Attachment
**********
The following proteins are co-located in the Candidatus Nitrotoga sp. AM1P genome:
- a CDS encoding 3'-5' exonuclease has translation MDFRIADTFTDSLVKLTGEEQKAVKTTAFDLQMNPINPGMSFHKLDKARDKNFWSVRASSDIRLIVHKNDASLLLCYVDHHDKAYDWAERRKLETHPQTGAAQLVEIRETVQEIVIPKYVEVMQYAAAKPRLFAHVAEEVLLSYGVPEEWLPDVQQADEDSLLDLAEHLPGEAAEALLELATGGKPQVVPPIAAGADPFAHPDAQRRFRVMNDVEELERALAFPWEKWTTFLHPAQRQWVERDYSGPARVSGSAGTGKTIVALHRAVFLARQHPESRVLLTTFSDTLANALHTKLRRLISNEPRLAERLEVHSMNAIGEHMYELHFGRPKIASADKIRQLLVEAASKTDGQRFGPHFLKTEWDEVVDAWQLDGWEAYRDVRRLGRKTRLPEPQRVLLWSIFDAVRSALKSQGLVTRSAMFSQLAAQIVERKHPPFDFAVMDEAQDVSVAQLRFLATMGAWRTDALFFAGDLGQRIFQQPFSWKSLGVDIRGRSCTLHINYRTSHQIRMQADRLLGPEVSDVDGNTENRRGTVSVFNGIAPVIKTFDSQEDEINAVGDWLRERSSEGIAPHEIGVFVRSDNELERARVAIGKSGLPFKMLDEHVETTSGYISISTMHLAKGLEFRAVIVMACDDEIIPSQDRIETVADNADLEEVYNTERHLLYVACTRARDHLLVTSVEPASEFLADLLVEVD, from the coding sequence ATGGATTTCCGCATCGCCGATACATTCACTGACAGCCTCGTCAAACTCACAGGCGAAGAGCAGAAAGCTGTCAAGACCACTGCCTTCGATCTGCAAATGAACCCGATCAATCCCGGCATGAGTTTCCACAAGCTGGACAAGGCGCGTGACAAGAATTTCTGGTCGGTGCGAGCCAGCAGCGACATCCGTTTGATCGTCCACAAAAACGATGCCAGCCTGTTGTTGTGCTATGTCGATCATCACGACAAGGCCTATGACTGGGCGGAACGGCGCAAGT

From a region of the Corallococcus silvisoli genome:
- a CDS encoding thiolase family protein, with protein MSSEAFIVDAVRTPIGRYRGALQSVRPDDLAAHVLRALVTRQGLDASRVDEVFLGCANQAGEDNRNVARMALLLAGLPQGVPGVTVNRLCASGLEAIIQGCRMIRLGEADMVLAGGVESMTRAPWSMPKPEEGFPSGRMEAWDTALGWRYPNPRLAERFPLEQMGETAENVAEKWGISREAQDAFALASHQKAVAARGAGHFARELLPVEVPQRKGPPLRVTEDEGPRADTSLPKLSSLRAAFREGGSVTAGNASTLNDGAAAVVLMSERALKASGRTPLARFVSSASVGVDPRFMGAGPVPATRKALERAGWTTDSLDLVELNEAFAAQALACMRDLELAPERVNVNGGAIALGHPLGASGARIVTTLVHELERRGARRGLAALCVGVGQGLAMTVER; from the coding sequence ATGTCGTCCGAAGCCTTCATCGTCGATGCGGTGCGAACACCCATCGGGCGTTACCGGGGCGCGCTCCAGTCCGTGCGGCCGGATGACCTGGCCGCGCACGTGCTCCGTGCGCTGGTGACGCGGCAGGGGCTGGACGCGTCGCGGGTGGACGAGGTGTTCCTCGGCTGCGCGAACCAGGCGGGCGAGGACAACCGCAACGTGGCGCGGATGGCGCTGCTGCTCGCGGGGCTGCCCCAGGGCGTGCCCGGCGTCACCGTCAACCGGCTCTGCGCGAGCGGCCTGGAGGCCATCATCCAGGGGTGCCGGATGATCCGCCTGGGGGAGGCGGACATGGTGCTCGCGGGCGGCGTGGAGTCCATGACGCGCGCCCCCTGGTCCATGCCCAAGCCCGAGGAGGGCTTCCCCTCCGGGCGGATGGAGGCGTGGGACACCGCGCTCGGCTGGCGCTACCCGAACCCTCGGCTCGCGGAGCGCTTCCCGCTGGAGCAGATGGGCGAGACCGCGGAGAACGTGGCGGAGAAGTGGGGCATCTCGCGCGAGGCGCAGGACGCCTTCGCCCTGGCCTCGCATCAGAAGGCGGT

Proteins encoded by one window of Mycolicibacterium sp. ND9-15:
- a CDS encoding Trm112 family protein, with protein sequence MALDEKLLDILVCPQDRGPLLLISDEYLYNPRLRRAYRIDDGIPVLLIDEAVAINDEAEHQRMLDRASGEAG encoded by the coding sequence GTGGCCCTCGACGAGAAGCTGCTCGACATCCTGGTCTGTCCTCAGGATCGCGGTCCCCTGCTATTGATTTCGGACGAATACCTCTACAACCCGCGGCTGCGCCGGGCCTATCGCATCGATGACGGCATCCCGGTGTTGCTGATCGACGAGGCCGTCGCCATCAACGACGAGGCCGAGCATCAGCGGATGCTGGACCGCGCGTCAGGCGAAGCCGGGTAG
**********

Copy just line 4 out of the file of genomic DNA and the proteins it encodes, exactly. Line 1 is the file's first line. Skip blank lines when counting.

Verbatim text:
- a CDS encoding thiolase family protein, with protein MSSEAFIVDAVRTPIGRYRGALQSVRPDDLAAHVLRALVTRQGLDASRVDEVFLGCANQAGEDNRNVARMALLLAGLPQGVPGVTVNRLCASGLEAIIQGCRMIRLGEADMVLAGGVESMTRAPWSMPKPEEGFPSGRMEAWDTALGWRYPNPRLAERFPLEQMGETAENVAEKWGISREAQDAFALASHQKAVAARGAGHFARELLPVEVPQRKGPPLRVTEDEGPRADTSLPKLSSLRAAFREGGSVTAGNASTLNDGAAAVVLMSERALKASGRTPLARFVSSASVGVDPRFMGAGPVPATRKALERAGWTTDSLDLVELNEAFAAQALACMRDLELAPERVNVNGGAIALGHPLGASGARIVTTLVHELERRGARRGLAALCVGVGQGLAMTVER; from the coding sequence ATGTCGTCCGAAGCCTTCATCGTCGATGCGGTGCGAACACCCATCGGGCGTTACCGGGGCGCGCTCCAGTCCGTGCGGCCGGATGACCTGGCCGCGCACGTGCTCCGTGCGCTGGTGACGCGGCAGGGGCTGGACGCGTCGCGGGTGGACGAGGTGTTCCTCGGCTGCGCGAACCAGGCGGGCGAGGACAACCGCAACGTGGCGCGGATGGCGCTGCTGCTCGCGGGGCTGCCCCAGGGCGTGCCCGGCGTCACCGTCAACCGGCTCTGCGCGAGCGGCCTGGAGGCCATCATCCAGGGGTGCCGGATGATCCGCCTGGGGGAGGCGGACATGGTGCTCGCGGGCGGCGTGGAGTCCATGACGCGCGCCCCCTGGTCCATGCCCAAGCCCGAGGAGGGCTTCCCCTCCGGGCGGATGGAGGCGTGGGACACCGCGCTCGGCTGGCGCTACCCGAACCCTCGGCTCGCGGAGCGCTTCCCGCTGGAGCAGATGGGCGAGACCGCGGAGAACGTGGCGGAGAAGTGGGGCATCTCGCGCGAGGCGCAGGACGCCTTCGCCCTGGCCTCGCATCAGAAGGCGGT